In Fig. 1 a schematic of the EDWA configuration and characterization set-up is presented. The 37-mm-long active waveguide is butt-coupled on both sides to standard telecom single-mode-fibers (SMFs), using an index-matching fluid able to support high power density at 980 nm. A couple of 975-nm wavelength InGaAs laser diodes in a bi-propagating pumping scheme supply up to 460 mW (260 mW + 200 mW) incident pump power through 980/1550 nm wavelength-division-multiplexers (WDMs). Signal radiation at 1.5 μm is provided by a tunable laser-diode or a broad band source, and the signal level is finely adjusted by means of a variable attenuator.
3. Experimental results and discussion
3.1 Waveguide characterization
Waveguides were manufactured for different values of pulse energy, repetition rate and translation speed. A set of parameters giving good waveguide performance was identified: repetition rates between 500 kHz and 1 MHz, pulse energies between 200 nJ and 500 nJ, and translation speeds between 50 μm/s and 300 μm/s. Pulse energies lower than ~200 nJ and translation speeds higher than ~300 μm/s led to refractive index changes too low (< 10-3) for good mode matching with single mode fibers. Energies higher than ~500 nJ led to the formation of voidlike structures. At repetition rates higher than ~ 1 MHz, the occurrence of unstable thermal effects spoils the waveguide uniformity. The waveguide investigated in this paper was written at a repetition rate of 885 kHz, with a 250 nJ pulse energy and a translation speed of 50 μm/s. Total insertion losses, comprising coupling and propagation losses, were measured comparing the signal output level at 1600 nm wavelength, outside the erbium absorption band, with and without the waveguide inserted, and turned out to be ~1.9 dB. Assuming ~0.25 dB/facet coupling loss between SMF and waveguide (calculated from the overlapping integral of the measured mode-field profiles), a propagation loss of 0.4 dB/cm was estimated. This figure is improved by a factor of two with respect to our previous study [13,14] employing a laser with 166 kHz repetition rate. This advance is attributed to cumulative heating effects, arising at a higher repetition rate, which increase the waveguide homogeneity, in agreement with recent results by Eaton et al. . We expect that the propagation losses can be further improved by a better control of the uniformity in the translation speed and by minimizing mechanical vibrations.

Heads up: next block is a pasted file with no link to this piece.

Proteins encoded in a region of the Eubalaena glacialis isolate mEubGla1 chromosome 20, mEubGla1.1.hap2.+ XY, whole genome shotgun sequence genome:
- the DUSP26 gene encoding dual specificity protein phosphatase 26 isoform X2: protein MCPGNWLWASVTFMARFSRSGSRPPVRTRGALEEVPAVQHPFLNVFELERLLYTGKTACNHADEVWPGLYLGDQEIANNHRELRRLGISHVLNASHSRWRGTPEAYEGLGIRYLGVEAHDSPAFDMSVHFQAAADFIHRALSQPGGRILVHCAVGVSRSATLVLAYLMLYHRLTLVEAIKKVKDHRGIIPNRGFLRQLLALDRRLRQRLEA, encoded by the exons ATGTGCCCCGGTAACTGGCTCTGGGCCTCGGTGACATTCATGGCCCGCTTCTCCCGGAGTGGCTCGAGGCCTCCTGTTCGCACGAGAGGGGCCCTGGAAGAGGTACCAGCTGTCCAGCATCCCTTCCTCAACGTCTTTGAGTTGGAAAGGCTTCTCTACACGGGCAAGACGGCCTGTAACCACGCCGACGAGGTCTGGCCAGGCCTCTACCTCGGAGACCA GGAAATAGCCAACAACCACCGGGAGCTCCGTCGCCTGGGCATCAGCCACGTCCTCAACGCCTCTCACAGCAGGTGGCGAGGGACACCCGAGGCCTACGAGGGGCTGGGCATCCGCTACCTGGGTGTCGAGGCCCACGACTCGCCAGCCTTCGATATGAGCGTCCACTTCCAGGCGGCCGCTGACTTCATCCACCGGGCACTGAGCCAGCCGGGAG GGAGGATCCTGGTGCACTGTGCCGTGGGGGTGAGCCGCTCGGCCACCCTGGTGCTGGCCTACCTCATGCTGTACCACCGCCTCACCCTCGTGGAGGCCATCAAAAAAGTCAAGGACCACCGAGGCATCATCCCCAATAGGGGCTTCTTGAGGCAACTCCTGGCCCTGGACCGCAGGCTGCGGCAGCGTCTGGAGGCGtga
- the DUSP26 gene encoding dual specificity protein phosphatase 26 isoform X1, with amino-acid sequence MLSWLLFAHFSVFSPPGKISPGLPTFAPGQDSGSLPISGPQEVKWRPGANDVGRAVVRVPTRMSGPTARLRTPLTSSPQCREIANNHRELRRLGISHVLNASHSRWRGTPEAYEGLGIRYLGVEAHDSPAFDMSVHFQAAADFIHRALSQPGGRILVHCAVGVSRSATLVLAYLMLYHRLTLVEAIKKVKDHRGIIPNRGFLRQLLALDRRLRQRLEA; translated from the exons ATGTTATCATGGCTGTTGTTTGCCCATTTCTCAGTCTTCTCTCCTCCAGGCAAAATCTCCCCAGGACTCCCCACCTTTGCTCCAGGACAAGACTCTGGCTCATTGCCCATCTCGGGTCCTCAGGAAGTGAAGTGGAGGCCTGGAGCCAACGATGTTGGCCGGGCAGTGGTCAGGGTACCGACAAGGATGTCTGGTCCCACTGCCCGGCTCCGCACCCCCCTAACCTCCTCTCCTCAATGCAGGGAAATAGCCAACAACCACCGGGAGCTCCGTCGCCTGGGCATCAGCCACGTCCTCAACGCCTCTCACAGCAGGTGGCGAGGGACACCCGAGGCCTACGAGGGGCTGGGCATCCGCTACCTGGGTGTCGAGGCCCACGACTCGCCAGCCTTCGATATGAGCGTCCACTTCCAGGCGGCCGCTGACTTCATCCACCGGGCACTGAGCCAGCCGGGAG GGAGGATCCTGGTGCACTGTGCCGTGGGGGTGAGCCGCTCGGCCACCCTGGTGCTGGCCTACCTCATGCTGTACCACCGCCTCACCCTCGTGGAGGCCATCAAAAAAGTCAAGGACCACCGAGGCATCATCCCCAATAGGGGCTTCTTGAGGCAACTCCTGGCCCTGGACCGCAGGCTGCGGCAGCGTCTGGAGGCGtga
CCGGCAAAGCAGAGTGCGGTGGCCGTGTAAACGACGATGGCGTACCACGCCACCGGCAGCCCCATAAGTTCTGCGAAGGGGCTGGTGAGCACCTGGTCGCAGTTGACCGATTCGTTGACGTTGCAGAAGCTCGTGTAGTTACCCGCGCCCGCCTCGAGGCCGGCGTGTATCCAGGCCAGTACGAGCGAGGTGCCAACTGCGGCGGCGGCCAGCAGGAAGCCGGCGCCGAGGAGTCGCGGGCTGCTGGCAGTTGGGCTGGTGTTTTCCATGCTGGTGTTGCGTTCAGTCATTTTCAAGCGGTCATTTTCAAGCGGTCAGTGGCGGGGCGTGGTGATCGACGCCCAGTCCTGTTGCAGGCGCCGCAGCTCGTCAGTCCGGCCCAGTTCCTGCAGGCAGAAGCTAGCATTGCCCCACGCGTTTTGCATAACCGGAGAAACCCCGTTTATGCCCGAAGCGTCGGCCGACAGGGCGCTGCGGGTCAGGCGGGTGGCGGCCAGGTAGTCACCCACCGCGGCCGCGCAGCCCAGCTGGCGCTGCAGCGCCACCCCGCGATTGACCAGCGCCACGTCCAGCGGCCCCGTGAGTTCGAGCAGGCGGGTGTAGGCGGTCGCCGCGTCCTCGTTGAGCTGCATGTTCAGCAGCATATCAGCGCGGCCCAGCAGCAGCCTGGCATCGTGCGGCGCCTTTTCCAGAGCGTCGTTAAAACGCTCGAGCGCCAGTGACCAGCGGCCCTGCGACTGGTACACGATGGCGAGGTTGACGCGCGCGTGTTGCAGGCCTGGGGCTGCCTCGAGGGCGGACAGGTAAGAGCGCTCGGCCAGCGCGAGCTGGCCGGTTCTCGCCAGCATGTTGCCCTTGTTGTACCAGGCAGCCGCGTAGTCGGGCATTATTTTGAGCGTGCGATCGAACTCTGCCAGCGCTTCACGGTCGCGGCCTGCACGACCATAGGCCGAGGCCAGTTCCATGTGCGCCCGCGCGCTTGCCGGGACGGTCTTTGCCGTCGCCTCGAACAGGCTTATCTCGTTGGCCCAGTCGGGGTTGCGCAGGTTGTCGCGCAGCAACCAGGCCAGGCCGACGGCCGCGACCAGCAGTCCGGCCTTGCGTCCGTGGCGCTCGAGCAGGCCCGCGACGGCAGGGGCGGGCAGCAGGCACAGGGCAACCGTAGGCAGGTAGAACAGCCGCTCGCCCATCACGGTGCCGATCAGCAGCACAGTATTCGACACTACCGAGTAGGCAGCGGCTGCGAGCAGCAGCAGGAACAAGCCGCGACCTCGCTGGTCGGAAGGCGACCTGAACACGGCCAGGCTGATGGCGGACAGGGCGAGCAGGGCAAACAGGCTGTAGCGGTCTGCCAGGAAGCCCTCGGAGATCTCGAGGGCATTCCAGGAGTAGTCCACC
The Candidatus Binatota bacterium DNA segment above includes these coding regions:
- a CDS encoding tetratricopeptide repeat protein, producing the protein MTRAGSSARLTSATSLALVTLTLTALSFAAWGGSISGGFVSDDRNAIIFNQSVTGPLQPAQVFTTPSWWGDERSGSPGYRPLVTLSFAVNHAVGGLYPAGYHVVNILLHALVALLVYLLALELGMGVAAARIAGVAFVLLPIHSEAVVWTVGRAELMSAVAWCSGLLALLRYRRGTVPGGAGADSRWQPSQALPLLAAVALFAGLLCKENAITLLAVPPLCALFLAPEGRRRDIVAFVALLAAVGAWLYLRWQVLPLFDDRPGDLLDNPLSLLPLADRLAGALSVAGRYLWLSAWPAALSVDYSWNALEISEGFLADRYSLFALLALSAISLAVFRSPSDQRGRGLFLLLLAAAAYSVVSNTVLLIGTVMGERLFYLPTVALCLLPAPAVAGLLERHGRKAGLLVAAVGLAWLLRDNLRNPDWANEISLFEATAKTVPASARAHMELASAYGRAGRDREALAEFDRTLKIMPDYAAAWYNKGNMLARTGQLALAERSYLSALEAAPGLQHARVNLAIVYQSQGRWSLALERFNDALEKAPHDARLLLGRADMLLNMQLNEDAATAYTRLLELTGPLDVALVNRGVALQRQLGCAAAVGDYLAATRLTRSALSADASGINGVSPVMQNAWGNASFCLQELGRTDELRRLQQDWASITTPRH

3.2 Small signal gain measurements
Using a broad band source, properly attenuated (about -3 dBm over 100 nm bandwidth) the small signal internal gain of the amplifier as a function of wavelength was measured with an accuracy of about 0.5 dB. The results are shown in Fig. 2: the maximum internal gain is 9.2 dB at 1535 nm, corresponding to 2.5 dB/cm. Taking into account the total insertion losses, indicated by a dashed line in Fig. 2, a net gain is demonstrated from 1530 to 1580 nm, spanning the whole C-band of optical communications with 3.6 dB net gain at 1565 nm, and 7.3 dB peak value at 1535 nm. We note that there is still potential for a further improvement of net gain by both reducing the insertion losses and optimizing the doping concentrations of Er and Yb. The wavelength dependence of the measured internal gain is in fairly good agreement with that obtained in ion-exchanged waveguides produced in the same host glass . This result demonstrates that the femtosecond laser inscription of waveguides, although locally altering the material structure, does not influence significantly the gain spectrum.
The small-signal internal gain versus incident pump power is reported in Fig. 3 for two different signal wavelengths, namely 1535 nm and 1550 nm. The small signal (about -20 dBm) was provided by an attenuated tunable laser. In the first part of the curves, between zero and 200 mW of incident pump power, the pump radiation is provided by the counter-propagating pump only. In the second part of the curves the co-propagating pump is operating as well, providing up to 460 mW total power. The pump power at the zero internal gain point is 220 mW and 150 mW at 1535 nm and 1550 nm, respectively. The discontinuity in the curves is mainly due to the fact that each pump inverts about half of the amplifier; therefore turning on the second pump a steep gain increase is observed .